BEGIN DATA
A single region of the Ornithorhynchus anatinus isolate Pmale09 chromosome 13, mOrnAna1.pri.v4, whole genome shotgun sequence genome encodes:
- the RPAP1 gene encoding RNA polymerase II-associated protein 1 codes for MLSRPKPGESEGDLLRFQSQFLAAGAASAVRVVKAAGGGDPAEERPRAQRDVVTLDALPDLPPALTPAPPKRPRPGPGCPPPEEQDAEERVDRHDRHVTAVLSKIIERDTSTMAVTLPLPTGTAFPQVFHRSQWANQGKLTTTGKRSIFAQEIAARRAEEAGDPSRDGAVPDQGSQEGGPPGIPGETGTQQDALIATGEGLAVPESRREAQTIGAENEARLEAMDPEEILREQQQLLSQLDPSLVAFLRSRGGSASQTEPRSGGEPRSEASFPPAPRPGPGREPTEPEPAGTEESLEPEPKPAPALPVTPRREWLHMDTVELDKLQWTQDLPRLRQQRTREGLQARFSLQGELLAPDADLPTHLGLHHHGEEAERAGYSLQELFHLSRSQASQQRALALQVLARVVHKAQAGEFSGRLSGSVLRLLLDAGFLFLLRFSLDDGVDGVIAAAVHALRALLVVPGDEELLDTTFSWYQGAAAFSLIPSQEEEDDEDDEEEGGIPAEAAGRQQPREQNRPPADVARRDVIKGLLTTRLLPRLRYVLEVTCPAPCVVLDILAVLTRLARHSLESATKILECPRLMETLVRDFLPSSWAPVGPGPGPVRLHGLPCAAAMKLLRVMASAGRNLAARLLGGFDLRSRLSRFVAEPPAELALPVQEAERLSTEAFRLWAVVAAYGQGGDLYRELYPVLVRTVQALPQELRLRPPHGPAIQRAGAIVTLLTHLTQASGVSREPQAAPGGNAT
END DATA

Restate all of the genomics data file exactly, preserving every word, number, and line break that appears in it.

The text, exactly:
A single region of the Ornithorhynchus anatinus isolate Pmale09 chromosome 13, mOrnAna1.pri.v4, whole genome shotgun sequence genome encodes:
- the RPAP1 gene encoding RNA polymerase II-associated protein 1 codes for MLSRPKPGESEGDLLRFQSQFLAAGAASAVRVVKAAGGGDPAEERPRAQRDVVTLDALPDLPPALTPAPPKRPRPGPGCPPPEEQDAEERVDRHDRHVTAVLSKIIERDTSTMAVTLPLPTGTAFPQVFHRSQWANQGKLTTTGKRSIFAQEIAARRAEEAGDPSRDGAVPDQGSQEGGPPGIPGETGTQQDALIATGEGLAVPESRREAQTIGAENEARLEAMDPEEILREQQQLLSQLDPSLVAFLRSRGGSASQTEPRSGGEPRSEASFPPAPRPGPGREPTEPEPAGTEESLEPEPKPAPALPVTPRREWLHMDTVELDKLQWTQDLPRLRQQRTREGLQARFSLQGELLAPDADLPTHLGLHHHGEEAERAGYSLQELFHLSRSQASQQRALALQVLARVVHKAQAGEFSGRLSGSVLRLLLDAGFLFLLRFSLDDGVDGVIAAAVHALRALLVVPGDEELLDTTFSWYQGAAAFSLIPSQEEEDDEDDEEEGGIPAEAAGRQQPREQNRPPADVARRDVIKGLLTTRLLPRLRYVLEVTCPAPCVVLDILAVLTRLARHSLESATKILECPRLMETLVRDFLPSSWAPVGPGPGPVRLHGLPCAAAMKLLRVMASAGRNLAARLLGGFDLRSRLSRFVAEPPAELALPVQEAERLSTEAFRLWAVVAAYGQGGDLYRELYPVLVRTVQALPQELRLRPPHGPAIQRAGAIVTLLTHLTQASGVSREPQAAPGGNAT